2) Discuss how you integrated your studies and experiences in the MS program in Educational Technology to enhance your skills in designing and developing digital-age learning experiences and assessments.
I integrated my studies and experiences in the MS program in Educational Technology to enhance my skills in designing and developing digital-age learning experiences and assessments in many ways.
One way was during my research project, in which I made use of the Five in a Row tool on Khan Academy to assess students learning and progress in mastering the material. It served as an assessment for both the student and myself- do I understand the content? Is the student getting the questions right or wrong? Let’s look at your work and compare it to the notes you took during the video – how is it similar? Different? One of the outcomes of using this digital practice tool was the students developed grit and persistence to keep practicing problems, to study what they did wrong and work to get it right. The students who used this practice tool were the ones who at the greatest amount of retention at the end of the study. Although these students are arguably digital natives, they did not at the beginning of the project have the tenacity that they had at the end. They wanted to do quick work to get quick answers – as many of them were used to seeing digital tools as something that made life easier and quicker. Digital tools do make life easier for sure, but they can also be used to hold students accountable and to set a higher standard for learning – as such was with the Five in a Row tool and the Khan Academy Coach program.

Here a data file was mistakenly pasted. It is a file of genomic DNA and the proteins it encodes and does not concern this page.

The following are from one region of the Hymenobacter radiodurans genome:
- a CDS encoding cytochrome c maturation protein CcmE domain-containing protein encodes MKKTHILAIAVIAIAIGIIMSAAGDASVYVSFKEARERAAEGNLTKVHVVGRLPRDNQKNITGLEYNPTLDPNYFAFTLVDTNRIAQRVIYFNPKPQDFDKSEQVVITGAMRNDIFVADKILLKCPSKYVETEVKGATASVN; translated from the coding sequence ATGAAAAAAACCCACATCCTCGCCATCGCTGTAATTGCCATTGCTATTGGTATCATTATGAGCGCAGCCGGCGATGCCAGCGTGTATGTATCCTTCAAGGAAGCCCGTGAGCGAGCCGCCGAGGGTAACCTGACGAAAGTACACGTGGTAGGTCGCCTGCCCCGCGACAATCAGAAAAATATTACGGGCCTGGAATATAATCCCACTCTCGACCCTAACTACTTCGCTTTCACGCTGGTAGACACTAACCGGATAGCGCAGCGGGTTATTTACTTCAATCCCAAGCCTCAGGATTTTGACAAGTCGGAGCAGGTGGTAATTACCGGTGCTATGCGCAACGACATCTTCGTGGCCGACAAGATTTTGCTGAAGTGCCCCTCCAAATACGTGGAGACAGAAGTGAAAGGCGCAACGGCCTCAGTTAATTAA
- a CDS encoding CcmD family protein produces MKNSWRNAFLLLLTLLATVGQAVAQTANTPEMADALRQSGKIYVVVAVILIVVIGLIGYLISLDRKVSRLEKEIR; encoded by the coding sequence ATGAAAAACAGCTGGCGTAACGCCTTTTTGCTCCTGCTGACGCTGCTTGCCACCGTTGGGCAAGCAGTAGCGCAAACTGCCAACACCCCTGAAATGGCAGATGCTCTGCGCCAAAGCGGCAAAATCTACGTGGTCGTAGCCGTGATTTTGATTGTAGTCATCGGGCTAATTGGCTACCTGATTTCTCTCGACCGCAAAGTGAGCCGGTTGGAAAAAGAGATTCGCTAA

Through my research I was able to challenge the student to look beyond the obvious answers (i.e. the numbers are different) and look more deeply at the mathematics. These formative assessments helped me assess how much the student benefitted from the videos and what skills needed work. Throughout the research process there was developed a release of responsibility, at first, me modeling and offering a lot of support then us doing it together, then they would either work with a partner or on Khan Academy, then they would complete the work with no assistance at all, guaranteeing that they knew what they were doing, thus leading to higher levels of retention. Through this process they had “access to high-quality core instruction that enable[d the students] to marshal previously learned concepts to reach new understandings” (Fisher and Frey, 2010, p.30).